1 I was given another vision. This time Joshua the high priest was standing in front of the Lord's angel. And there was Satan, standing at Joshua's right side, ready to accuse him. 2 But the Lord said, “Satan, you are wrong. Jerusalem is my chosen city, and this man was rescued like a stick from a flaming fire.”
3Joshua's clothes were filthy. 4So the angel told some of the people to remove Joshua's filthy clothes. Then he said to Joshua, “This means you are forgiven. Now I will dress you in priestly clothes.”
5I spoke up and said, “Also put a clean priestly turban on his head.” Then they dressed him in priestly clothes and put the turban on him, while the Lord's angel stood there watching.
6After this, the angel encouraged Joshua by telling him that the Lord All-Powerful had promised:
7If you truly obey me, I will put you in charge of my temple, including the courtyard around it, and you will be allowed to speak at any time with the angels standing beside me. 8 Listen carefully, High Priest Joshua and all of you other priests. You are a sign of things to come, because I am going to bring my servant, the Chosen King.
9Joshua, I have placed in front of you a stone with seven sides. I will engrave something on that stone, and in a single day I will forgive this guilty country. 10 Then each of you will live at peace and entertain your friends in your own vineyard and under your own fig trees.
1The angel who explained the visions woke me from what seemed like sleep. 2Then he asked, “What do you see?”
“A solid gold lampstand with an oil container above it,” I answered. “On the stand are seven lamps, each with seven flames. 3 One olive tree is on the right side and another on the left of the oil container. 4But, sir, what do these mean?”
5Then he asked, “Don't you know?”
“No sir,” I replied.
6 So the angel explained that it was the following message of the Lord to Zerubbabel:
I am the Lord All-Powerful. So don't depend on your own power or strength, but on my Spirit. 7Zerubbabel, that mountain in front of you will be leveled to the ground. Then you will bring out the temple's most important stone and shout, “God has been very kind.”
8The Lord spoke to me again and said:
9Zerubbabel laid the foundation for the temple, and he will complete it. Then everyone will know that you were sent by me, the Lord All-Powerful. 10 Those who have made fun of this day of small beginnings will celebrate when they see Zerubbabel holding this important stone.
Those seven lamps represent my eyes—the eyes of the Lord—and they see everything on this earth.
11 Then I asked the angel, “What about the olive trees on each side of the lampstand? What do they represent? 12And what is the meaning of the two branches from which golden olive oil flows through the two gold pipes?”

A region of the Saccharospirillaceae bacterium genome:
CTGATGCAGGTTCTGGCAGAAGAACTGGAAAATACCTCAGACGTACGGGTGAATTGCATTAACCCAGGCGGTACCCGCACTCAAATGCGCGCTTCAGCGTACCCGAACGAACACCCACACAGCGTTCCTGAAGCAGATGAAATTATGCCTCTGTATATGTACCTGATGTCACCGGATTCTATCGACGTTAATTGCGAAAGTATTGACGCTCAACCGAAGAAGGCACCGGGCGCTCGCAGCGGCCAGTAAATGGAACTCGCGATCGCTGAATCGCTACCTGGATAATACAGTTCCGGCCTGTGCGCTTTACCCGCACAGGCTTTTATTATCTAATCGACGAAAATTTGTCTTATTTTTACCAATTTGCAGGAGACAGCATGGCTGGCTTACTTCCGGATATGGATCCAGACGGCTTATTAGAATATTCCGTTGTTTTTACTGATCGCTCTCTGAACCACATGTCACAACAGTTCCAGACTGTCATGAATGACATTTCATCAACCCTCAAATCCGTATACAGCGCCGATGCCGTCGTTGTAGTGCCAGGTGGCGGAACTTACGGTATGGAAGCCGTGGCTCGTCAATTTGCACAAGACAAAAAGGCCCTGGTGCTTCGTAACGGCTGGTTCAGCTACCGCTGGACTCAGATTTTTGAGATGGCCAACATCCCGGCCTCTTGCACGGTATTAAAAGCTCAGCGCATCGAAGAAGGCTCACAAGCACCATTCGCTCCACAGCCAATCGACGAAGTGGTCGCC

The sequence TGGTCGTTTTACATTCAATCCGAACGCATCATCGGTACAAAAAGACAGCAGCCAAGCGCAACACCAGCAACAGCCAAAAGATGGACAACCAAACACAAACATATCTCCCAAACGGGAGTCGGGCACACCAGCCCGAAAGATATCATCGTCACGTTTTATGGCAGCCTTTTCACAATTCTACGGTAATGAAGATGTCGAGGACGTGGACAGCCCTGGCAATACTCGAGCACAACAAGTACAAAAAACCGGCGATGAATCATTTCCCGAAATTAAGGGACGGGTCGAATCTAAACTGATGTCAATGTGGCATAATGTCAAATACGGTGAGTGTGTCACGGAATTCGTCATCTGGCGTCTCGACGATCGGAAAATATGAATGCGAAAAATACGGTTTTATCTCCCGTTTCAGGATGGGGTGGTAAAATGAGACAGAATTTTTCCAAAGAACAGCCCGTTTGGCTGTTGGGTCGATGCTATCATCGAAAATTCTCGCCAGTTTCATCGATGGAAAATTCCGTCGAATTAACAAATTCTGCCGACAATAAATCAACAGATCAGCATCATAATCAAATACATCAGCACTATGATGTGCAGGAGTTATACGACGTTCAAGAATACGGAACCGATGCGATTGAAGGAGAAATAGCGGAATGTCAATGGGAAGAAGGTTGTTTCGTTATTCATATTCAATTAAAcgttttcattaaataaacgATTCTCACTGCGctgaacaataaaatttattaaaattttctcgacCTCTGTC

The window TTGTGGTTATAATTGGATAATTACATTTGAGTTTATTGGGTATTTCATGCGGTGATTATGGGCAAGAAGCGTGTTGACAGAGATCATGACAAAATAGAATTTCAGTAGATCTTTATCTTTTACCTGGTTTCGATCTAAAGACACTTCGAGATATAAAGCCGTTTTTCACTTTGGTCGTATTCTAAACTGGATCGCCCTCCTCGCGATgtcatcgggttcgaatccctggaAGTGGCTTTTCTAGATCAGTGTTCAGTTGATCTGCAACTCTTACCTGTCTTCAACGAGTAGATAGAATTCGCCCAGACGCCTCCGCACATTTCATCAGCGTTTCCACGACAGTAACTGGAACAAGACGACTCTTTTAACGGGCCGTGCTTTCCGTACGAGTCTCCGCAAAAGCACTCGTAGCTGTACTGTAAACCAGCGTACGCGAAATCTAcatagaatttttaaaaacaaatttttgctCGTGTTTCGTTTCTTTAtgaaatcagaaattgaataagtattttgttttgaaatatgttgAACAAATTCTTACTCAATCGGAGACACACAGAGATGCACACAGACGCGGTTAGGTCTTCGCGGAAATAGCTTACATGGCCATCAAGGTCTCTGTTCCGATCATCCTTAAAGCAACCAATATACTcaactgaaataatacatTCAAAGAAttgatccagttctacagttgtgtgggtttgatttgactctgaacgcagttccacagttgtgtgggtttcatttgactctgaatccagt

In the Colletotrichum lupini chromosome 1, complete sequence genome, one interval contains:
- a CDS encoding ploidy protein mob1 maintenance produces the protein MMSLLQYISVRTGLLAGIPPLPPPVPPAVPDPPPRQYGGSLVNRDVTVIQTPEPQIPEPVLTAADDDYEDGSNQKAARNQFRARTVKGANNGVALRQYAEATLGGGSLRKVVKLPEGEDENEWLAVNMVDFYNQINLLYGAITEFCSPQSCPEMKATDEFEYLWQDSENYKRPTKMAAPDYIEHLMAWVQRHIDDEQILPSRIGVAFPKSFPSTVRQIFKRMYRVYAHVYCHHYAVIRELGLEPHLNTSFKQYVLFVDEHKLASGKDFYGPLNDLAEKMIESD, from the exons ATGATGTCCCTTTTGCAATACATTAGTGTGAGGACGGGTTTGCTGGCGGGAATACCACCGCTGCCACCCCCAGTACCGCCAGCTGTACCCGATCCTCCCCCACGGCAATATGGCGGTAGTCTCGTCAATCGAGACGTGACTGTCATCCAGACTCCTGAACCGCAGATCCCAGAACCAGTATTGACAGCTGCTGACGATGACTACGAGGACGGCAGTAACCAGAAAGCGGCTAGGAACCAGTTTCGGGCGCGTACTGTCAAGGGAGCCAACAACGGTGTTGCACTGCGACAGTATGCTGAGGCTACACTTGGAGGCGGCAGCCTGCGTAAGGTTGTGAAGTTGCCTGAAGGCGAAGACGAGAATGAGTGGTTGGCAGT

13“Don't you know?” he asked.
“No sir, I don't,” was my answer.
14Then he told me, “These branches are the two chosen leaders who stand beside the Lord of all the earth.”
“But, sir, what do these mean?” (4:4). These two chapters of the book describe the fourth and fifth (of eight) visions given to the prophet Zechariah. The style is often called “apocalyptic,” from the Greek word meaning “uncover” or “expose.” The idea is that an image is being presented that has an underlying meaning that must be revealed if it is to be understood. This kind of literature is hard to figure out. But this is what makes it so effective, for in trying to puzzle out the truth that lies behind the symbols, the listener is made to think imaginatively about God’s plan and work in the world.
At one level, these two visions address two dimensions of the people of Zion: the religious and the civic, represented by the high priest, Joshua, and the governor, Zerubbabel. In a sense, Joshua personifies the dirty and defiled returnees, plucked, as it were, from the embers of the defeated Babylon. In the first vision he is now re-clothed by God and charged to stay true to him (3:4,7).The Lord’s address to Joshua applies to all who would seek fellowship with God. No one is fit to be in His presence unless they have accepted His forgiveness (3:4).
Similarly, Zechariah has this vision of Zerubbabel facing a mountain of obstacles in completing the rebuilding of the temple (4:7). Some were ridiculing his puny efforts (4:10). Such obstacles are impervious to human force or might, but they cannot withstand the power of God’s Spirit (4:6), and in 516 bc Zerubbabel completed the restoration.
The lessons of these two visions are relevant to all who seek to worship God and do His will. But the power of apocalyptic oracles is that they can point to truths beyond the immediate context, as we shall see.
Teach us not to despise small things, O Lord, but to see your hand at work in hidden and miraculous ways; for the sake of our eternal Priest and Governor, Jesus Christ. Amen.